Chad Barron attended Harding as an undergraduate to study youth ministry. Upon graduating, he began work as a youth minister in Tampa, Florida, where he worked for six years. Barron returned to Harding to study marriage and family therapy so he could utilize his strengths in one-on-one settings and better reach families seeking help. He now plans to go into full-time therapy and hopes to work alongside a church or as a full-time therapist for a congregation.
Barron feels that his time in the MFT program has given him real-world experience and opportunities for personal growth.
“I think the MFT program is great preparation for the field of therapy,” Barron said. “With the internships we do, we get a lot of different experiences at places like Capstone.”
Currently working in a geriatric psych ward, Barron believes the exposure to a diverse population has been beneficial in his training.
“It is very much an experience, and you get experience doing real therapy,” Barron said. “That’s the best way to learn — immersion. It really is an immersive program; you get right into it and get to work with real people doing real therapy really quickly.”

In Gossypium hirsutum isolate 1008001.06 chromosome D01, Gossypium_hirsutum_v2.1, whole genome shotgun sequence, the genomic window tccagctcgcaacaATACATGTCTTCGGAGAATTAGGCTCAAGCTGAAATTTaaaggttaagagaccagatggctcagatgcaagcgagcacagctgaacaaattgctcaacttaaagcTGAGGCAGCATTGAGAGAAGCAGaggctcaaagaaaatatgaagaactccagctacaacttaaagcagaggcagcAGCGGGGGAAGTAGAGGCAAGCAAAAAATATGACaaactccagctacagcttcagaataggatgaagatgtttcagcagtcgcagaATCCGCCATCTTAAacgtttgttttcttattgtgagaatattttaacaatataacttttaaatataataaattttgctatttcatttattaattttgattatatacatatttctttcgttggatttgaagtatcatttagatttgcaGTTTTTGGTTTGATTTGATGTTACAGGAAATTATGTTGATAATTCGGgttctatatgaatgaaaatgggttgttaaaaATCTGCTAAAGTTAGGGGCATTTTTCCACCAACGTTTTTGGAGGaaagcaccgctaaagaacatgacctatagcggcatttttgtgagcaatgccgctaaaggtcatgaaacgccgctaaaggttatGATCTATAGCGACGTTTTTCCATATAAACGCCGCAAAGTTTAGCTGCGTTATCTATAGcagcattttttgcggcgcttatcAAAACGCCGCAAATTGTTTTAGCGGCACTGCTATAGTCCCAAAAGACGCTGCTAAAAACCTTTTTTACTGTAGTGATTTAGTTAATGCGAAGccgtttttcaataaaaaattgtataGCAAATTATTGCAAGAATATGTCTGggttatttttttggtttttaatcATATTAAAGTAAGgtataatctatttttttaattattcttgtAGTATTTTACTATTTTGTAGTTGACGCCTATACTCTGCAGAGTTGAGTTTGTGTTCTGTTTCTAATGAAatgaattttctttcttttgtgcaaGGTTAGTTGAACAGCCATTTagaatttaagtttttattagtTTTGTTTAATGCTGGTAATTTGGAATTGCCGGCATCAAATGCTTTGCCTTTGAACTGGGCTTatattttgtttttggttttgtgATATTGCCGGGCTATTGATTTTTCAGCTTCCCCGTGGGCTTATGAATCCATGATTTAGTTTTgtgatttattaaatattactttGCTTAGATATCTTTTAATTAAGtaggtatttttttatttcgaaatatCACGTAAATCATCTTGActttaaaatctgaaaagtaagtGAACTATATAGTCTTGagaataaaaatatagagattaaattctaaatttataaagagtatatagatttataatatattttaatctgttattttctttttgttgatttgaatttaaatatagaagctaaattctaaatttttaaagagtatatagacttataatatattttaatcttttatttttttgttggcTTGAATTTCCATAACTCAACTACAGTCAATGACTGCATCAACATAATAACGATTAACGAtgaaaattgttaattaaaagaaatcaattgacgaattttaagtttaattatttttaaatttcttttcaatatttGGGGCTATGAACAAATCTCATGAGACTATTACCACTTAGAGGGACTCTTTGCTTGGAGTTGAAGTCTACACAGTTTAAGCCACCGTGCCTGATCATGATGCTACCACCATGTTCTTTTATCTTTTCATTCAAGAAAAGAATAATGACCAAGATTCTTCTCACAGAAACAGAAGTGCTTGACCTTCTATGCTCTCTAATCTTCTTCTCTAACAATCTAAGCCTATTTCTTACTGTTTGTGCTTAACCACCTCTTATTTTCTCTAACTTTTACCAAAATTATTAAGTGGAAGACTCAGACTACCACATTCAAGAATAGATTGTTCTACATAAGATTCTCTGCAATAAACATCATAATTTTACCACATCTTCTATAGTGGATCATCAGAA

Barron feels his education in Harding’s MFT program would not have been as effective without the cohort model used for training. According to Barron, working alongside others in his cohort has provided valuable relationships and opportunities for connection.
“You can sit around and bounce ideas off each other,” Barron said. “I can’t imagine learning how to do therapy on a computer. I just can’t see learning how to be with people without being with people. It’s not that you talk about a theoretical idea of one day you’ll be running a group and it being a certain way; it’s more like you’re doing it right now.”
Barron is thankful for the personal growth he has experienced while in the program.
“You learn so much about yourself by learning about the human psyche, by learning how people interact, how relationships work, how to invest in relationships and how to get the most out of relationships,” Barron said. “You can’t help people do that unless you’ve done it yourself.”
Barron believes that individuals interested in pursuing MFT but who may be concerned about the academic commitment should take the leap. “I was really nervous because I wasn’t a great student in undergrad, but once you get into your field that you really love, that stuff takes care of itself,” Barron said. “If you’re really passionate about helping people, then it will all take care of itself.”